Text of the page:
Understatement can be an admirable quality, but in hi-fi it can spell trouble. In a dealer demo situation, kit that delivers instant gratification invariably wins. In such a scenario, the Dali Epicon 2 speakers would suffer due to their un-showy, balanced nature.
The basic engineering formula is one we’ve seen countless times: a two-way design with a rear-firing reflex port. There’s nothing distinctive in that, and the addition of curved cabinet sides and a (quite lovely) black gloss finish barely helps to set it apart from similarly priced rivals.
Dali Epicon 2: build quality
Look more closely and there’s much to be admired here. That 16.5cm mid/bass driver might look just like the wood-fibre cones Dali has used for years, but a great deal of work has gone into each element of its design. The highlight is a revised motor system, which helps to reduce distortions and aid sonic accuracy.
The tweeter arrangement is unusual for Dali in that it’s conventional. The company’s upmarket speakers, including the larger floorstanding models in the Epicon range, usually feature a distinctive twin-tweeter design featuring a soft-dome tweeter combined with a ribbon unit.
The idea behind it is that the ribbon takes over at the point where the soft dome starts to struggle at the top of its operating range. This twin-tweeter approach helps with the speakers’ high-frequency dispersion as much as it does with detail resolution.
So why not include it here? The decision for binning the ribbon was the result of wanting to keep the speakers’ neat proportions and managing costs – the inclusion of the ribbon would have taken it too close in price to the floorstanders.
Instead, Dali has reworked the Epicon’s soft dome – a relatively large unit at almost 30mm diameter – and designed it to have a large overlap with the mid/bass unit, so helping integration as well as extending further up the frequency range.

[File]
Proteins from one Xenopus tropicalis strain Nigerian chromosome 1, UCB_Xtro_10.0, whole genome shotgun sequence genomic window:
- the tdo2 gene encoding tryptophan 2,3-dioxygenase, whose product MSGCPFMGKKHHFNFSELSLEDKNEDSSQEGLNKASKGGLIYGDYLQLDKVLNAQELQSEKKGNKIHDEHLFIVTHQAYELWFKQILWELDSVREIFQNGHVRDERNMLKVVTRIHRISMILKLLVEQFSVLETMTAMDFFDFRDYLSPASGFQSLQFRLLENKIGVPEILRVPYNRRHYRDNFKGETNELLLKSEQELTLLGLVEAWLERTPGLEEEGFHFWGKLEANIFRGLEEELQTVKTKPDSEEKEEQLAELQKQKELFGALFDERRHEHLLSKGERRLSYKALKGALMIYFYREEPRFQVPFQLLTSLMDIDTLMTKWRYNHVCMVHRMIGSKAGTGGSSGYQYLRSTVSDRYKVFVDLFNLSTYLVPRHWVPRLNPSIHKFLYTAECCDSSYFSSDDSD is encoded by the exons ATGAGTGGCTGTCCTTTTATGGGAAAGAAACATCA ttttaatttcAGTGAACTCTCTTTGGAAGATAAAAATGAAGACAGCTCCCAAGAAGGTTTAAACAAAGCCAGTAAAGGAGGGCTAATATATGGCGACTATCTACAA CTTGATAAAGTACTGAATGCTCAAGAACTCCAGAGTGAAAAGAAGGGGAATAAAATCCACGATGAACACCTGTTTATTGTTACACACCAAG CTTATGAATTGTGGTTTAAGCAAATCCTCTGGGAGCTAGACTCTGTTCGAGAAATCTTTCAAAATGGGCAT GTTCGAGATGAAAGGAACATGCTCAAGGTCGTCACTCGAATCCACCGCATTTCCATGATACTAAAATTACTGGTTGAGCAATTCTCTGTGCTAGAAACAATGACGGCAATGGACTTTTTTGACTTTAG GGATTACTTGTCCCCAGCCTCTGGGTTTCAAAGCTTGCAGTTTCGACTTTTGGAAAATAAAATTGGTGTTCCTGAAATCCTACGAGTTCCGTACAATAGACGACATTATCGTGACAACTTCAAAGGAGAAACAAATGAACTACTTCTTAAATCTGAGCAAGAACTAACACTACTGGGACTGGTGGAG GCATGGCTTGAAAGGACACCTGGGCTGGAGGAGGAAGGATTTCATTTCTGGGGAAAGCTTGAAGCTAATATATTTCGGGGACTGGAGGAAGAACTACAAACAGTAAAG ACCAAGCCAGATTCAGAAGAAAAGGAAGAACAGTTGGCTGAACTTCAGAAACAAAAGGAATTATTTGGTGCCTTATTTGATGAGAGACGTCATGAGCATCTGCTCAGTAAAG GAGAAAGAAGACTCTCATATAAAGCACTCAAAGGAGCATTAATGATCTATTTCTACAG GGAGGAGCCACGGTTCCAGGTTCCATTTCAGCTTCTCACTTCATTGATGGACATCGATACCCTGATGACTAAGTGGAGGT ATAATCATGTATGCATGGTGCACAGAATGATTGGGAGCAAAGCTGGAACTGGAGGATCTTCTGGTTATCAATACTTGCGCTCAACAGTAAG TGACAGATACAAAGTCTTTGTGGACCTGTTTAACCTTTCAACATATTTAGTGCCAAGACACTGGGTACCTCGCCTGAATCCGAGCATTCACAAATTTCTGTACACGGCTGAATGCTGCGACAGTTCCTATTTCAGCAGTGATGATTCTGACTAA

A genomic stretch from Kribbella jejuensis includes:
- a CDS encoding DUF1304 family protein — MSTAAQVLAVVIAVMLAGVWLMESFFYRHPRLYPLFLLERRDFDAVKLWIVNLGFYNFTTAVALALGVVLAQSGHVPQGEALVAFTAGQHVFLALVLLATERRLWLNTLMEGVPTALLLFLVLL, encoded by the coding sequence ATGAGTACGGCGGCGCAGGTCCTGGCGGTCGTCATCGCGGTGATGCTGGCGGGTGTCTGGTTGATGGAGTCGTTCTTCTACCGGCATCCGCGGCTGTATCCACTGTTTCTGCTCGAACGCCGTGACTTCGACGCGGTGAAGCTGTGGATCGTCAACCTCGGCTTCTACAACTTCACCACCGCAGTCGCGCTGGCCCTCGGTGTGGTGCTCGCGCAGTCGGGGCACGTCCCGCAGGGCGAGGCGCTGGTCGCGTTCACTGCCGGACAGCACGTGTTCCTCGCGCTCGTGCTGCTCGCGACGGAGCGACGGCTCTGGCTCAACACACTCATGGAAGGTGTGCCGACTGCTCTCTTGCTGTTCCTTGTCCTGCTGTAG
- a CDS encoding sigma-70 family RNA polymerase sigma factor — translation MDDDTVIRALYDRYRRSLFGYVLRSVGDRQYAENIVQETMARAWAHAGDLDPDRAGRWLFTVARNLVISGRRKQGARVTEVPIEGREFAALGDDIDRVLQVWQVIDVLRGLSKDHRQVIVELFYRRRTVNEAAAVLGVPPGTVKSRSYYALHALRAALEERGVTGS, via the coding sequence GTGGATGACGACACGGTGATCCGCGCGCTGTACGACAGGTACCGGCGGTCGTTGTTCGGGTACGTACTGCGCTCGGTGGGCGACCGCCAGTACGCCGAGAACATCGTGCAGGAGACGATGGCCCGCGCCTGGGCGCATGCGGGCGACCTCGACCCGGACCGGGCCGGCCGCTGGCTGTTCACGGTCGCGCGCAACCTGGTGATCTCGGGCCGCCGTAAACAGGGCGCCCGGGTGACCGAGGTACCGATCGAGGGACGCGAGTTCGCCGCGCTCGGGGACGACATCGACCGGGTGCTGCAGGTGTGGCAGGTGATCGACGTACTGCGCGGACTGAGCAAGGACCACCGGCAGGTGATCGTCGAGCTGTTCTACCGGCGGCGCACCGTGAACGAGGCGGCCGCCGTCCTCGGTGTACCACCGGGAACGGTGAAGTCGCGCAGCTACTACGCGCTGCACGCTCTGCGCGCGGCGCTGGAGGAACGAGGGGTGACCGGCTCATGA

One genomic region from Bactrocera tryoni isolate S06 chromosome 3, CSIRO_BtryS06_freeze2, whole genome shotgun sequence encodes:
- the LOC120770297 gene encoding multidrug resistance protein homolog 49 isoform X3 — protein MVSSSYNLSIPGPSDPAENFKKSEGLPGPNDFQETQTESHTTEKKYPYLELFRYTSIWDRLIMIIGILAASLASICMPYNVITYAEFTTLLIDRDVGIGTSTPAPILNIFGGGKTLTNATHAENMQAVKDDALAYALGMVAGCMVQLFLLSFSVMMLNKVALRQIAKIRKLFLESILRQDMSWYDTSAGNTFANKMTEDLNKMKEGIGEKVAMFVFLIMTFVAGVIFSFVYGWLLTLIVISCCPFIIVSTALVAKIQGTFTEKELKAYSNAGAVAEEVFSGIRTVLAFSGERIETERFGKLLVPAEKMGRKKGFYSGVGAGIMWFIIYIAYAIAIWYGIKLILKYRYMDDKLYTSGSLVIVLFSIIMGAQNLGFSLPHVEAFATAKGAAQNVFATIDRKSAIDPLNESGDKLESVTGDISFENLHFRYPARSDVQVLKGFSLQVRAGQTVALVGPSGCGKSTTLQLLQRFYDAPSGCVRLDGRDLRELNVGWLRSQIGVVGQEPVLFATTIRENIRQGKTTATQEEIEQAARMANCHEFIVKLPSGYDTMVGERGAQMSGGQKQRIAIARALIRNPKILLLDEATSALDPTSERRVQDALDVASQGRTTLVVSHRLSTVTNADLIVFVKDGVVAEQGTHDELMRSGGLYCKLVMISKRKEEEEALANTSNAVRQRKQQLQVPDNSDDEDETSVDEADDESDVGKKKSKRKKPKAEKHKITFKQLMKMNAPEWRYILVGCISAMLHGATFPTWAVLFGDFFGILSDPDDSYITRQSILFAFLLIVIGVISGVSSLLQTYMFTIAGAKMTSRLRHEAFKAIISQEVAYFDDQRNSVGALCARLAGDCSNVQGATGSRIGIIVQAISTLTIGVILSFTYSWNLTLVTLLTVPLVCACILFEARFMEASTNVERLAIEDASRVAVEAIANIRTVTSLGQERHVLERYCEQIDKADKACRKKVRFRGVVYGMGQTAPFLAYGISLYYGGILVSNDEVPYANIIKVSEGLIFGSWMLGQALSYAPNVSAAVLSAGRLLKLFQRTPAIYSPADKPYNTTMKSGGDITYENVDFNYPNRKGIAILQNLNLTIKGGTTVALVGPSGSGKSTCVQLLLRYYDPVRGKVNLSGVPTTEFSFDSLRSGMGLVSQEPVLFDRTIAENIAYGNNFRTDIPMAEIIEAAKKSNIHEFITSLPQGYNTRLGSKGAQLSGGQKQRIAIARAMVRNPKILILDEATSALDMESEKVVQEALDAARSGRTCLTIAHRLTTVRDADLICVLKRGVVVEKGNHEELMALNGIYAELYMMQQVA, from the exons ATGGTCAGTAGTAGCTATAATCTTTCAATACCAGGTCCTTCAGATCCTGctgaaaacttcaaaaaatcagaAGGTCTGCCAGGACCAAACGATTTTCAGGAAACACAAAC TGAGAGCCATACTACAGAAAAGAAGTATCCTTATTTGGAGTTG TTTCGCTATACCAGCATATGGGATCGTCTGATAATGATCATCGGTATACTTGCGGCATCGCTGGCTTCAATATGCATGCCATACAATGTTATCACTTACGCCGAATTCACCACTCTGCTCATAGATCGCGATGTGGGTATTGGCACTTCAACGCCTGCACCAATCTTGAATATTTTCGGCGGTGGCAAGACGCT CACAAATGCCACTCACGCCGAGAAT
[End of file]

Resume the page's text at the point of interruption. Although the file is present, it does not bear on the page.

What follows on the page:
Special mention also has to go to those incredibly solid curved cabinets: they’re made from multiple thin layers of MDF that are glued and then baked into shape, and the sides are held firm by a 33mm dual-layer front baffle at one end and anchored into a 53mm thick MDF backbone at the rear. This structure creates an immensely rigid enclosure for reducing unwanted vibration, while the curves reduce the build-up of internal standing waves.
There are three finishes available, all high gloss. You can have the black of our review sample, a rather distinguished walnut and an intriguing option called Ruby Macassar.
It might come as a surprise, but most of the time speaker companies don’t pay much attention to the quality of the stands they produce. Usually, it’s enough if they look nice and match the partnering speaker visually – but it seems as if Dali has put some effort into the Epicon 2’s supports.
They’re rather pricey, at £550, but work well with the speakers – better than any of the various Custom Design, Kudos and Partington options we had to hand.
More after the break
Dali Epicon 2: performance
Once properly bolted onto the supports and run-in – which takes around 100 hours – these standmounters sing. Play a piece of music like Queen of Hearts by the Unthanks and these Dalis will repay you with a wonderfully articulate and fluid midrange performance that reveals the nuances in the haunting vocals brilliantly.
There’s just the right degree of natural warmth in place, which isn’t always the case with rivals that chase resolution over musical satisfaction. These Dalis never make that mistake. Yes, they dig up masses of detail, but the presentation always chooses the path of entertainment over outright information retrieval.
This lovely midrange performance is flanked by frequency extremes that are almost as impressive. The enclosures might be relatively small, but all the work Dali has done with those mid/bass drivers and the cabinets’ construction has paid off with the kind of weighty, agile but rich bass that will satisfy in all but the largest of rooms.
We listened to bass-torture tracks such as Massive Attack’s Teardrop and Time from the Inception soundtrack, and the Epicons always delivered proportionate and well-defined lows.
Move to the higher frequencies and it comes as no surprise to find that, as with the midrange, Dali has chosen enthusiasm over smoothness. The Epicons deliver plenty of insight with a good degree of bite. With a treble presentation of good quality this isn’t usually a problem unless your partnering kit has a refinement flaw in this region.
It all ties together well too. That excellent midrange strongly suggests good integration and we love the cohesive way with which these speakers deal with the complete frequency range. Rhythmic precision and stereo imaging are handled in a pleasingly assured manner too, and when it comes to speed and agility they’re every bit as responsive as the best at this level.
The Epicon 2s are fun. They do everything we’d expect from high-end standmounters but add a large dose of entertainment too. That’s not something we can say of many rivals.